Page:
In contrast, the northern Maya lowlands were characterized by semi-deciduous forests and cenotes that were utilized through landscape strategies (e.g., kanan ka’ax), featuring more dispersed settlement patterns from the Formative through the Postclassic (Andrews and Castellanos, 2004). This dispersed pattern capitalized on the availability of water in scattered cenotes, the local terrain, and rapid growth/succession that stores nutrients (natural capital) above ground in plants. Exploiting this natural capital, the Maya focused primarily on forest polyculture strategies that directed rapid succession into a series of cultivated patches, each with its diverse suite of plants, from cultivated annuals (such as maize, beans, chili pepper), rapidly growing trees and comestible shrubs (e.g., papaya), and long-lived tree species (e.g., chaca, zapote, etc.). This included a diversity of managed parcels in different phases of succession in outfield areas, and more permanent cultivation and occupation in houselots. Based on ethnographic observations, home gardens feature up to 400 plant species for medicinal, culinary, and ornamental use, which serve for daily use and consumption, highlighting the importance of these types of gardens in urban zones (Moreno-Calles et al., 2013).

Conclusions

Examples of environmental management in the ancient cities of the northern Maya lowlands, as well as the Nahua and Otomi of Central Mexico, presented here, are clear examples of nature-based urban planning. Without essentializing or extrapolating to all Native American urbanism and environmental management strategies and not exempting them from the inherent human dynamics of flourishing and stagnation, our focal cities located in contrasting regions (tropical and temperate) managed to live for hundreds or even thousands of years. Moreover, despite the multiple socio-political reorganizations experienced by their ancient populations, the historical legacies (longue durée) of the environmental management of these pre-Hispanic cities still prevail over the landscape (palimpsests) and continue to be practiced and appreciated by contemporary inhabitants in agroforestry management systems, ecological preservation ethics, and hydraulic and hillside agricultural management practices. In this sense, such cities can be considered truly longitudinal examples of resilience and environmental sustainability. Despite structural shocks and profound reorganization, they still endure in essence and continue to show relative capacity to meet the needs of current and future generations without undermining their ecological base.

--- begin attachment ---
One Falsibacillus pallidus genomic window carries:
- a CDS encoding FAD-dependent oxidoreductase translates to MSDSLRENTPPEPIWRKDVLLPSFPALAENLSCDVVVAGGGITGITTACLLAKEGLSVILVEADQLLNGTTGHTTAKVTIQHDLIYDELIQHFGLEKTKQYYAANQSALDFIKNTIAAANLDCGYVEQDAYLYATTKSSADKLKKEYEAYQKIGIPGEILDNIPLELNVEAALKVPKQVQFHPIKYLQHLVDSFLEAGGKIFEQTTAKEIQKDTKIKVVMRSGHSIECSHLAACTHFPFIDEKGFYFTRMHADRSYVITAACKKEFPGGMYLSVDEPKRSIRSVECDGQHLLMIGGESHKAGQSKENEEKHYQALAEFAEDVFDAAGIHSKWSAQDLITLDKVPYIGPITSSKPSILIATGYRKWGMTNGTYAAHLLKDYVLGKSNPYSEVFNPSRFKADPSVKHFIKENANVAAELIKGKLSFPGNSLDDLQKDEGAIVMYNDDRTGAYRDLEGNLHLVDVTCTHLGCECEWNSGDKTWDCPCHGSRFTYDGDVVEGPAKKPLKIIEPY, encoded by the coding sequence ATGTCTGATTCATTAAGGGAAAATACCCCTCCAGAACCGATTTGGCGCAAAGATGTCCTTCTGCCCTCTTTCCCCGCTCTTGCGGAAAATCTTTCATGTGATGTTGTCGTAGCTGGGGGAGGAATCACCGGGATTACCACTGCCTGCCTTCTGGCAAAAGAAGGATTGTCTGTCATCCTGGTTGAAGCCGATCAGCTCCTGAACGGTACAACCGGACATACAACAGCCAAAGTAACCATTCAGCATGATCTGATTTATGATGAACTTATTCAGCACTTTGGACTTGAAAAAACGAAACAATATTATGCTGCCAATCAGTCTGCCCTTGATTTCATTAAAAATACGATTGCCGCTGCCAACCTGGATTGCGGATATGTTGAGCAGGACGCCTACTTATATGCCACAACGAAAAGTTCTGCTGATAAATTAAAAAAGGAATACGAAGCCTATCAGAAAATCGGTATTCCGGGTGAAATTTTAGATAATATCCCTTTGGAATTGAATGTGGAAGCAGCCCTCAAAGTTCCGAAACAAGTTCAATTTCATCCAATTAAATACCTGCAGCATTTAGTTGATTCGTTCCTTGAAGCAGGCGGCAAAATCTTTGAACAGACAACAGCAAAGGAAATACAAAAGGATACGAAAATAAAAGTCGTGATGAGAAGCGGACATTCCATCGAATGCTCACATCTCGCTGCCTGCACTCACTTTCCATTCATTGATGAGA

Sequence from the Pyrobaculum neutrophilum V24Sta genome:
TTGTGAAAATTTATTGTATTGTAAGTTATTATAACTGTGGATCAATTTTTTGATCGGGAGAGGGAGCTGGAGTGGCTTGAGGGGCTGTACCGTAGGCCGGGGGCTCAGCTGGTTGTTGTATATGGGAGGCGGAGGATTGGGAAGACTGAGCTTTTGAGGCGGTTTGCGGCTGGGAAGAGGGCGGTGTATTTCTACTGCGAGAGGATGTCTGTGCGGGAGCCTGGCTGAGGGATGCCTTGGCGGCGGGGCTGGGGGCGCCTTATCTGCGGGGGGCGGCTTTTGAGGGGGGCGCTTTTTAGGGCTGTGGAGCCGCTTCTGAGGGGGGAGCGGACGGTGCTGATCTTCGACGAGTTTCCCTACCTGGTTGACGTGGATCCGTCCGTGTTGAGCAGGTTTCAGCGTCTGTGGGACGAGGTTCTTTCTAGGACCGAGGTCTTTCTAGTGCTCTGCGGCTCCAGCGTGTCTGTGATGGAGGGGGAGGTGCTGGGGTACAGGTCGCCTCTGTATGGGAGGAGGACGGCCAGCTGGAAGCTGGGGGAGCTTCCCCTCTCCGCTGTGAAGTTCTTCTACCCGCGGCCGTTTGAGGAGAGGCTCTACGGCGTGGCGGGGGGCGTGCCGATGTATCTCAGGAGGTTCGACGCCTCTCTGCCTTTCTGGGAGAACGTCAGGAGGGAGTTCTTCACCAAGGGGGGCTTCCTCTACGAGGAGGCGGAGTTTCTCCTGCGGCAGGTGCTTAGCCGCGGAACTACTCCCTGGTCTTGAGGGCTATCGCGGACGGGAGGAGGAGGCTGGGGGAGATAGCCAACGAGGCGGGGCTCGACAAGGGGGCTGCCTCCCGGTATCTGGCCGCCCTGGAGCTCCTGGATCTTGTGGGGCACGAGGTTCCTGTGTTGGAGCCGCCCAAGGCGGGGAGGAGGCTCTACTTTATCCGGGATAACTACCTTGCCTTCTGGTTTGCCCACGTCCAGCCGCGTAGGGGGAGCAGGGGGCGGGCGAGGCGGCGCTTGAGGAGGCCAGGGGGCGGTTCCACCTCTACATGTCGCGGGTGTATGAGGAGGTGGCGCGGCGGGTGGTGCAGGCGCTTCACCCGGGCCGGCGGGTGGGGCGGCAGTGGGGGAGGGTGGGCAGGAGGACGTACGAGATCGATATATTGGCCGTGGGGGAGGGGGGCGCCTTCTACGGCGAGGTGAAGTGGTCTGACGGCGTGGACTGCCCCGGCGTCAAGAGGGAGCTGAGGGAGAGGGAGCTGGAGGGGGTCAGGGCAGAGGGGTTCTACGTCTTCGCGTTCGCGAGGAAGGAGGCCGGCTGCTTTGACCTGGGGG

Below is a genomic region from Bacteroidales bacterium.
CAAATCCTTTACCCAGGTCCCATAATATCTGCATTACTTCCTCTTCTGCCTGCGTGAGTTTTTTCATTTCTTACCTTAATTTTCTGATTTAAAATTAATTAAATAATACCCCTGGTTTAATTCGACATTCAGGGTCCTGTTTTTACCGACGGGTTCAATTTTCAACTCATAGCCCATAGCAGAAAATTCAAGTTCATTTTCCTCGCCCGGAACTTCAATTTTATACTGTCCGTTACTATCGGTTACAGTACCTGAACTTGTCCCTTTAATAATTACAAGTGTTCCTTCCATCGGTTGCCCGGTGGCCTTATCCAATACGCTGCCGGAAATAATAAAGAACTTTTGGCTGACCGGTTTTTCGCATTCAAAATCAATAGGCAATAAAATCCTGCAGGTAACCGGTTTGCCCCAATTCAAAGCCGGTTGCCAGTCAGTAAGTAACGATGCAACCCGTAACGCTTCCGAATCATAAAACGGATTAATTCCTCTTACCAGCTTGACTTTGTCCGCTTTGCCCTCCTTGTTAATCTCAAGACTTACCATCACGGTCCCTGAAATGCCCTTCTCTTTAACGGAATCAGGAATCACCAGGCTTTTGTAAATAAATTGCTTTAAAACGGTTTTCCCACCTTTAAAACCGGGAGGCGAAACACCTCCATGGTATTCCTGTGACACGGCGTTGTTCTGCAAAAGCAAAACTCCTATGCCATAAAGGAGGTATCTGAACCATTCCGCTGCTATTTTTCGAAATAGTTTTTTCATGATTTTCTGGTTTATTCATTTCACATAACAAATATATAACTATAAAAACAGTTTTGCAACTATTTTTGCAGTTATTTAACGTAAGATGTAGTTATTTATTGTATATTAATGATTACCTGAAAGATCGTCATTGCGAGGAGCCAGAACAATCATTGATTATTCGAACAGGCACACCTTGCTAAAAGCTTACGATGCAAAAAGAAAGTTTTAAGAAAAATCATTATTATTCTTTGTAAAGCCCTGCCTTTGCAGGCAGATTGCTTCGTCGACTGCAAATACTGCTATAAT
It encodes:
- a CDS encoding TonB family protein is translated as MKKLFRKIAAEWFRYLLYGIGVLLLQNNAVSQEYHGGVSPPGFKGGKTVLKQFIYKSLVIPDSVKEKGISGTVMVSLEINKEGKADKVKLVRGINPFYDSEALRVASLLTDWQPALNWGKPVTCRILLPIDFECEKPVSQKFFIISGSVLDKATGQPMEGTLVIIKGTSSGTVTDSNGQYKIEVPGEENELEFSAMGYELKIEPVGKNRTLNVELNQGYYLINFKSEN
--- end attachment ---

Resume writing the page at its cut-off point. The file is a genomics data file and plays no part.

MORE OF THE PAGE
The historical cases presented in this article permeate three major lessons for thinking about urban models beyond the Western hegemonies to which our contemporary cities respond. The first relates to the understanding that urban deployment should not be inexorably opposed to natural spaces, but that cities can be intertwined with functional forest corridors, as in the case of forest-garden cities. Second, and closely related to the first point, is the fact that cities can go from being passive to active environments to satisfy their subsistence needs, mainly food, by activating an entire platform of urban, and especially peri-urban, agriculture at the points of intersection among cities, rural landscapes, and forests. Third, and encompassing the previous two lessons, is the understanding of cities as human ecosystems or better yet as historical landscapes in which people and biodiversity can coexist and thrive together, which ecologist Michael Rosenzweig (2003) calls “ecologies of reconciliation.” Thus, some cities in the past are full of messages for the urban socio-ecological future.